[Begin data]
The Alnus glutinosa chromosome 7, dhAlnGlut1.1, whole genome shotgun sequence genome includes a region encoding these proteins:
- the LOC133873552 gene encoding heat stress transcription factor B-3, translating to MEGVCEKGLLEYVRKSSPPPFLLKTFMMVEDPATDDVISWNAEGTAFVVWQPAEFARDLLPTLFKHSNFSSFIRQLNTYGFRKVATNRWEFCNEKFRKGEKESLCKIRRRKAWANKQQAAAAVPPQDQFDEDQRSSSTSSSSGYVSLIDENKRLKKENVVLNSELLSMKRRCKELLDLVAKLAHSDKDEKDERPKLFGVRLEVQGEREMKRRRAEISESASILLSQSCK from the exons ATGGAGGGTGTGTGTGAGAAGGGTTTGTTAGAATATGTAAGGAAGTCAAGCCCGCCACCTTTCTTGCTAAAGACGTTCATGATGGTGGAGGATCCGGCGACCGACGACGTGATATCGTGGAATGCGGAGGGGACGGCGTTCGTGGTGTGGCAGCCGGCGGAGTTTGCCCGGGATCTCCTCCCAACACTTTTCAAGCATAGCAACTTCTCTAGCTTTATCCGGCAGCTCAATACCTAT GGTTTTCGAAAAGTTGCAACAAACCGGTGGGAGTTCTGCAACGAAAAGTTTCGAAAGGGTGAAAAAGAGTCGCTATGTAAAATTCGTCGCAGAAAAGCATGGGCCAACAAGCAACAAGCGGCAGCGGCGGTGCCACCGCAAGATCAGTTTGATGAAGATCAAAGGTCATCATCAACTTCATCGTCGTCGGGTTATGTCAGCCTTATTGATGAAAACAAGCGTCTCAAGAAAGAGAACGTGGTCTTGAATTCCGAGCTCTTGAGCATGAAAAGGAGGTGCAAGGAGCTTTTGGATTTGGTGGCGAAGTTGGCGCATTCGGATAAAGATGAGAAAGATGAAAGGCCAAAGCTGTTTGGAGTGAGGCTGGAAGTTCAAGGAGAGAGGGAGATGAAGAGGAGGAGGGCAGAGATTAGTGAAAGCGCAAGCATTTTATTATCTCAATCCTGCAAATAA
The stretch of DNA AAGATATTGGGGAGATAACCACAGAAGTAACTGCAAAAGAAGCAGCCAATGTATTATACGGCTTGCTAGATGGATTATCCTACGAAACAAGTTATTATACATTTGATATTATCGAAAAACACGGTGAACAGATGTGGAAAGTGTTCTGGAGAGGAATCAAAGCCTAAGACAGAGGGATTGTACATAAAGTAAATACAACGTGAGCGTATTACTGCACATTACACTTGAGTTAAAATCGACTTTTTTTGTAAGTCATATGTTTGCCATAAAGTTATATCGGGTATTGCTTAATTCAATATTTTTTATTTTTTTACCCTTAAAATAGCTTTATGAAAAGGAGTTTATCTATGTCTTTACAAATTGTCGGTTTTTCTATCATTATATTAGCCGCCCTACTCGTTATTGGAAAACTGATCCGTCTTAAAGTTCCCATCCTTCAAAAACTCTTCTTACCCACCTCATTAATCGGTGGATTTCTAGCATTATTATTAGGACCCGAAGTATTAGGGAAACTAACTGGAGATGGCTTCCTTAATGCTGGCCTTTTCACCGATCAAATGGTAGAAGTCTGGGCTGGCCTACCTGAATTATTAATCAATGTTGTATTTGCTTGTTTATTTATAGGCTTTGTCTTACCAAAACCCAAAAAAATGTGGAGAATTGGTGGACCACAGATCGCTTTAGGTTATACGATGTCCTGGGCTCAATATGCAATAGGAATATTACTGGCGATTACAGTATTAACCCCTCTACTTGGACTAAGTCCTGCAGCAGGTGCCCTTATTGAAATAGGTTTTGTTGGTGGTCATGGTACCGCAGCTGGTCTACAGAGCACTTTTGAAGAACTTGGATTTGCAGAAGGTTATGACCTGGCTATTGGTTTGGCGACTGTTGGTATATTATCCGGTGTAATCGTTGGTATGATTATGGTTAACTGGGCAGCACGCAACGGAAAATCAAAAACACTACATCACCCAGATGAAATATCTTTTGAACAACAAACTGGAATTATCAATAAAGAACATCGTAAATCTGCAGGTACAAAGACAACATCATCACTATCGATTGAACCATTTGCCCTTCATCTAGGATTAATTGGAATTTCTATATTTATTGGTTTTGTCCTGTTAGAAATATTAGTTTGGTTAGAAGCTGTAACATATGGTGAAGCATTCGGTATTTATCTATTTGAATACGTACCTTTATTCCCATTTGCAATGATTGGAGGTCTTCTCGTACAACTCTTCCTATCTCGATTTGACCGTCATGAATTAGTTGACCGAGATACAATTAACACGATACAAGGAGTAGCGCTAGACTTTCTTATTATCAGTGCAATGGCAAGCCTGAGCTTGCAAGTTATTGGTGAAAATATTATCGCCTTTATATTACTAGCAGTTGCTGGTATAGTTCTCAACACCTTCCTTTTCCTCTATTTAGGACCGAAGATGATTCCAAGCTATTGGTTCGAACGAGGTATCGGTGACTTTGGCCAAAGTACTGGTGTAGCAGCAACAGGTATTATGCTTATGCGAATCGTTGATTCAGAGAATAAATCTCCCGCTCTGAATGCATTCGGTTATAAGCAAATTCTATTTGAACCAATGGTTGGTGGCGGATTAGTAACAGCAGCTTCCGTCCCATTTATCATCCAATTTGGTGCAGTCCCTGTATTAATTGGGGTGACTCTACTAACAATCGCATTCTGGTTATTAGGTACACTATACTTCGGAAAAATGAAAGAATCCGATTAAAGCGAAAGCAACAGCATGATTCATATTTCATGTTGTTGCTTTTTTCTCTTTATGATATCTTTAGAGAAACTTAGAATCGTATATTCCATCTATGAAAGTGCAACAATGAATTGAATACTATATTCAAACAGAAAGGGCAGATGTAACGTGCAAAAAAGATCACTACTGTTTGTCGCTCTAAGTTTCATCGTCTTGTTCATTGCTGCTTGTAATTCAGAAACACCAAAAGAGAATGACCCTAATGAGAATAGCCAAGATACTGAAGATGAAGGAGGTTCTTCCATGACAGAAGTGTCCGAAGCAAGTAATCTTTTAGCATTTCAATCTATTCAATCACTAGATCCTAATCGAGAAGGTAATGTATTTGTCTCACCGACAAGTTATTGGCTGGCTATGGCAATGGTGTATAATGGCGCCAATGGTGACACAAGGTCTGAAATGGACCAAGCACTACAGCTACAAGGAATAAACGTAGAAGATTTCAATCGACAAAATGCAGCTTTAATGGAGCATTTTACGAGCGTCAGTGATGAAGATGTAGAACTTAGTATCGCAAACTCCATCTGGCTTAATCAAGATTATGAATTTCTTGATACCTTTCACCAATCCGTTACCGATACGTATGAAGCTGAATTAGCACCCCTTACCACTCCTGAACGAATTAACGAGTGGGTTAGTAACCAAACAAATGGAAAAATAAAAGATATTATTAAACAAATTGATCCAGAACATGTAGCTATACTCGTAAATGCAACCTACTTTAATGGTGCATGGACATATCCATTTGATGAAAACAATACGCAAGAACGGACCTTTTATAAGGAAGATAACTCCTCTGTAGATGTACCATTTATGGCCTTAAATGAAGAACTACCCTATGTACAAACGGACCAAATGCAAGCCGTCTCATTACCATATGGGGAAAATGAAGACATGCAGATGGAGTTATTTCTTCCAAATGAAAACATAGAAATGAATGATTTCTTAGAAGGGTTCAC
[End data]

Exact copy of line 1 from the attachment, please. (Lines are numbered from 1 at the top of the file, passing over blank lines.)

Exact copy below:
The Alnus glutinosa chromosome 7, dhAlnGlut1.1, whole genome shotgun sequence genome includes a region encoding these proteins: